Additional information

Publisher's Note

Springer Nature remains neutral with regard to jurisdictional claims in published maps and institutional affiliations.

This paper should not be reported as representing the views of the European Central Bank (ECB). The views expressed here are those of the authors and do not necessarily reflect those of the ECB or the Eurosystem.



Table 3 collects the descriptive statistics of the risk indicators. Table 4 refers to the mean and the standard error of the principal component scores for each risk group and month. Figure 9 describes the characteristics of the class size distribution for each year, while the behavior of the cut-off points over the time period are reported in Fig. 10 (Table 5).

Table 3 Systemic risk indicators descriptive statistics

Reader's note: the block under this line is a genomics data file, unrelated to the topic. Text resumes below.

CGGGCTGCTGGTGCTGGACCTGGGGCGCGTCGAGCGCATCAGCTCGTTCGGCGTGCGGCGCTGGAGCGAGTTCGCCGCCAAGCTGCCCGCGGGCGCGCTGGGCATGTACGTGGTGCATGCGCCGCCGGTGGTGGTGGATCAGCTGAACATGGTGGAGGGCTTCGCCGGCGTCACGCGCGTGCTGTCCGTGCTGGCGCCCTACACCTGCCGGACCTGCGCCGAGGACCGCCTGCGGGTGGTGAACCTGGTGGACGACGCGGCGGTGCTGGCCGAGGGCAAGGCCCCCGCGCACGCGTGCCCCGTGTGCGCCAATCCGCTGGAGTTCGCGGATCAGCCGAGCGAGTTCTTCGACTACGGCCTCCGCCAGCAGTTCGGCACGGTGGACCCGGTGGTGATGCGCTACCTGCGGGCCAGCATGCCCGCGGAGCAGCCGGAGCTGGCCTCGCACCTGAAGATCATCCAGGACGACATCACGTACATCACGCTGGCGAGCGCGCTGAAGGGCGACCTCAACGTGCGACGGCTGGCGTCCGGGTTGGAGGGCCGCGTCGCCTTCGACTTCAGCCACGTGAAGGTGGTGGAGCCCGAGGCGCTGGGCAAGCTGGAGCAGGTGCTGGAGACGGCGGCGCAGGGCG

Table 4 Mean value in recursive partition (standard error in italic)
Fig. 9
figure 9

Box plots of monthly risk class sizes by year

Fig. 10
figure 10

Monthly cut-off points, 2010–2015

Table 5 Outliers by year in brackets the number of months out of range

Rights and permissions

Reprints and Permissions

About this article

Verify currency and authenticity via CrossMark

Cite this article

Cappelli, C., Di Iorio, F., Maddaloni, A. et al. Atheoretical Regression Trees for classifying risky financial institutions. Ann Oper Res 299, 1357–1377 (2021).

Download citation

  • Published:

  • Issue Date:

  • DOI:


  • Systemic risk
  • Financial stress
  • Atheoretical Regression Trees
  • Factor analysis